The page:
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Genetically modified, insecticidal Bacillus thuringiensis (Bt) corn, Zea mays L., hybrids are used throughout the Corn Belt for European corn borer, Ostrinia nubilalis (Hübner) (Lepidoptera: Crambidae), control. To slow development of Bt corn resistance, the
Environmental Protection Agency requires growers to plant a refuge. Determining the appropriate distance between a refuge and Bt corn, and development of mitigation–remediation strategies such as mass releases of susceptible moths, requires an understanding of adult dispersal and mating
behavior. However, much remains unknown about these behaviors. Because mating often occurs in grass near cornfields where adult O. nubilalis aggregate, we planted small-grain plots as aggregation sites in an attempt to retain mass-released adults. The objectives of this study were to
examine influences of pheromone lure, plant density, and plant species on distributions of feral and newly emerged, laboratory-reared O. nubilalis among small-grain aggregation plots. Feral adults were collected in aggregation plots in relative abundance, indicating that small-grain
plots were acceptable aggregation sites. In contrast, newly emerged adults that were released weekly as dye-marked pupae were rarely found in aggregation plots, with ≈150–1,500-fold fewer adults captured than expected if all released adults had occupied the plots for ≥1 d. The
majority of newly emerged adults did not colonize the aggregation plots, suggesting that recently eclosed adults leave their natal field and do not colonize the first aggregation sites encountered. Plant species significantly influenced adult distributions among aggregation plots. Mass releases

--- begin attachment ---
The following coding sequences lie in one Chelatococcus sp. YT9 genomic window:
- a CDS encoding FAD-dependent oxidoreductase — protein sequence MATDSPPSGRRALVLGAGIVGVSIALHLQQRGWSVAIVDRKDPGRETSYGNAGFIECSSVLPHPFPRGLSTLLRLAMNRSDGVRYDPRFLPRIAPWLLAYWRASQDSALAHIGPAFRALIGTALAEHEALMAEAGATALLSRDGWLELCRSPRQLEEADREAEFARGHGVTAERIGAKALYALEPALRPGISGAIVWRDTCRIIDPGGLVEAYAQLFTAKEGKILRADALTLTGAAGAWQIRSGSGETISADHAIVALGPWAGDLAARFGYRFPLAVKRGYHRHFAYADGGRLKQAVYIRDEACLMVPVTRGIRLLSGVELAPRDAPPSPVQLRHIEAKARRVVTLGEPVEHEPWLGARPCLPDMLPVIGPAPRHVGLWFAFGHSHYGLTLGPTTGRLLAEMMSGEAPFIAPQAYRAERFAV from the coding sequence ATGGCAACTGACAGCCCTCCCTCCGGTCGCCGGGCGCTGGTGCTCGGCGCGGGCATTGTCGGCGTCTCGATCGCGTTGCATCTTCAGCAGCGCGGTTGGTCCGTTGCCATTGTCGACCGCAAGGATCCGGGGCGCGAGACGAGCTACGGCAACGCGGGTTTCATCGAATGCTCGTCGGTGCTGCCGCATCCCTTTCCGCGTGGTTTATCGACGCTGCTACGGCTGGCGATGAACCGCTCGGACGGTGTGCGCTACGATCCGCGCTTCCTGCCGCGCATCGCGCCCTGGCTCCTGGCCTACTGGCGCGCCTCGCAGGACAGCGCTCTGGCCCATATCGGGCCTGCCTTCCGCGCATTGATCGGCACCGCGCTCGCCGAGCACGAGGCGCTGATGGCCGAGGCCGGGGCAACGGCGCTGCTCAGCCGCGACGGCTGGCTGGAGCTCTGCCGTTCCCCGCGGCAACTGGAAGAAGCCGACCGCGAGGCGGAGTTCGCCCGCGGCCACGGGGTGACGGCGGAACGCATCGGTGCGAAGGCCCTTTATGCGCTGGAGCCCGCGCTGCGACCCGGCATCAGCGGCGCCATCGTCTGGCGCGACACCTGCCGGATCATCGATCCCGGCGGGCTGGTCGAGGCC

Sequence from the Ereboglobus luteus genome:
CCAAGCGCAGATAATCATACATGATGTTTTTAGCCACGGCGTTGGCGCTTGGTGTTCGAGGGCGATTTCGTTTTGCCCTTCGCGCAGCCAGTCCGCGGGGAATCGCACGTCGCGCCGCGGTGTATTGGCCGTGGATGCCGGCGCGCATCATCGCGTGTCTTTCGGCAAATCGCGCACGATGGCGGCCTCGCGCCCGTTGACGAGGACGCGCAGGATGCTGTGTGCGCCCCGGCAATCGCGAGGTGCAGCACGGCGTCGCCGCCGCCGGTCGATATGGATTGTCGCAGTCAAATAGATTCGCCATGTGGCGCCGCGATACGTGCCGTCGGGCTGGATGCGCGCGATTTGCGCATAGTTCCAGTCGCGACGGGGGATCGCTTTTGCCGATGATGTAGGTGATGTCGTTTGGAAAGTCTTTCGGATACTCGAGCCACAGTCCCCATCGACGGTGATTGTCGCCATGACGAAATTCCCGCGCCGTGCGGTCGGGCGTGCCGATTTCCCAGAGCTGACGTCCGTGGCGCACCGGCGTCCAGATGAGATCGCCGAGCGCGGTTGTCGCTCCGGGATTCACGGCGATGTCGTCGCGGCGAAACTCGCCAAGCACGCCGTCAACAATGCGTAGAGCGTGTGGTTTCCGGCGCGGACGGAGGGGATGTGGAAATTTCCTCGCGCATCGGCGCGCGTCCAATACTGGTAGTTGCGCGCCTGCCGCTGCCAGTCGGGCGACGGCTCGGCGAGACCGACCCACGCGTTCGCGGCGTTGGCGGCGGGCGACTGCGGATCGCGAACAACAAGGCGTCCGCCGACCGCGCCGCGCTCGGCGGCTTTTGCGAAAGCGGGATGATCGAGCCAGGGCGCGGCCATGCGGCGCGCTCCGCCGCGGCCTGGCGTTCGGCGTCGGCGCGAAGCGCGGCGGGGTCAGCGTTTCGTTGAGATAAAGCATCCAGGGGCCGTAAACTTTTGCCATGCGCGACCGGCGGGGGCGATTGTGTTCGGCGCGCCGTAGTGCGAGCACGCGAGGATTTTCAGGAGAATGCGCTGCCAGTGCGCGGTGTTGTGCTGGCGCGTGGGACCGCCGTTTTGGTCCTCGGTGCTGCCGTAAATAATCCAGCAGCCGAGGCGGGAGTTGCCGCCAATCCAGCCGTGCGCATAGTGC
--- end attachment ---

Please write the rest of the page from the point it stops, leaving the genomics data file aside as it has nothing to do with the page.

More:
of laboratory-reared pupae in the field may not be a viable remediation tactic because almost all of the newly emerged adults dispersed beyond 300 m of the release point.
Journal of Economic Entomology is published bimonthly in February, April, June, August, October, and December. The journal publishes articles on the economic significance of insects and is divided into the following sections: apiculture & social insects; arthropods in relation to plant disease; forum; insecticide resistance and resistance management; ecotoxicology; biological and microbial control; ecology and behavior; sampling and biostatistics; household and structural insects; medical entomology; molecular entomology; veterinary entomology; forest entomology; horticultural entomology; field and forage crops, and small grains; stored-product; commodity treatment and quarantine entomology; and plant resistance. In addition to research papers, Journal of Economic Entomology publishes Letters to the Editor, interpretive articles in a Forum section, Short Communications, Rapid Communications, and Book Reviews.